Then there was his love of dressing up. Yes, it’s probably as kinky as it sounds. Being a history teacher he tended towards historical costume and every year (I forget the occasion) there would be decoration of his classroom, props and adopting the relevant clothing. I remember one year it was the French Revolution and he had a papier-mâché man about to have his head chopped off on display for days. In the best traditions of warped historical minds the whole scene was as gruesome as they thought they could get away with. Comic Relief on the other hand had no such simple explanation. Since the passage of pupils through a school means that few people remember more than seven years ago he’s probably done this more than once. While everyone else was allowed to wear (gasp) non-uniform, SRC decided it would be hilarious to wear school uniform. A girl’s school uniform, naturally. I don’t know how he obtained it but he wore actual proper female uniform for the day. I don’t want to remember his legs in tights but I am a journalist (ha!) and so much suffer for my readers.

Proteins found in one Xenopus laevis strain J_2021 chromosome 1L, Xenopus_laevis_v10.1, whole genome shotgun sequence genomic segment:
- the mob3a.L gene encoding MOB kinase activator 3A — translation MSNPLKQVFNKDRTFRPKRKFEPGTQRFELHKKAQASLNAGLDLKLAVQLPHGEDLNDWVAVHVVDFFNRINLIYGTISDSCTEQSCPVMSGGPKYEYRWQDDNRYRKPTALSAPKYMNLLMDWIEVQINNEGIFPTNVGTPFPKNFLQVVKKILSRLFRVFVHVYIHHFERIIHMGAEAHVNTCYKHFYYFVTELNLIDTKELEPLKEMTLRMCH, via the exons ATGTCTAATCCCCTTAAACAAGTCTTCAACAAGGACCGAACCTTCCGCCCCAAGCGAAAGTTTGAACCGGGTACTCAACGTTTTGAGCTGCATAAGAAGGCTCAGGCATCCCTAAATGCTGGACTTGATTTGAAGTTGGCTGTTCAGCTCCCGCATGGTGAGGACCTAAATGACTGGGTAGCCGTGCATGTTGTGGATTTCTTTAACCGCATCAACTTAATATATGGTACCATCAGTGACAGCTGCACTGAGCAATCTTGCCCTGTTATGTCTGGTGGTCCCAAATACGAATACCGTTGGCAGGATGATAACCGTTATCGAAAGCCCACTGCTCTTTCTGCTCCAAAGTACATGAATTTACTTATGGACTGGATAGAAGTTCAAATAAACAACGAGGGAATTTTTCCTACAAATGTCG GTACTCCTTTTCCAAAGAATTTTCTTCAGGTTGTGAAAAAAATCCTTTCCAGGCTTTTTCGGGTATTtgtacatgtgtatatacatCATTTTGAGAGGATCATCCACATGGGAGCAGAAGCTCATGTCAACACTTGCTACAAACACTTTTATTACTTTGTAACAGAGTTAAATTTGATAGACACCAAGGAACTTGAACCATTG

He was amused by the oddest things. He once fell in love with a sheep puppet (which went "baaa" when you tilted its head back) and brought it into work every day. Until you’ve been taught about the bloodiest parts of Henry VIII’s reign from a man operating a talking sheep puppet you haven’t really been educated. It was like being in a class room with Keith Harris and Orville except that his performance at least got one laugh (his own but who’s counting?)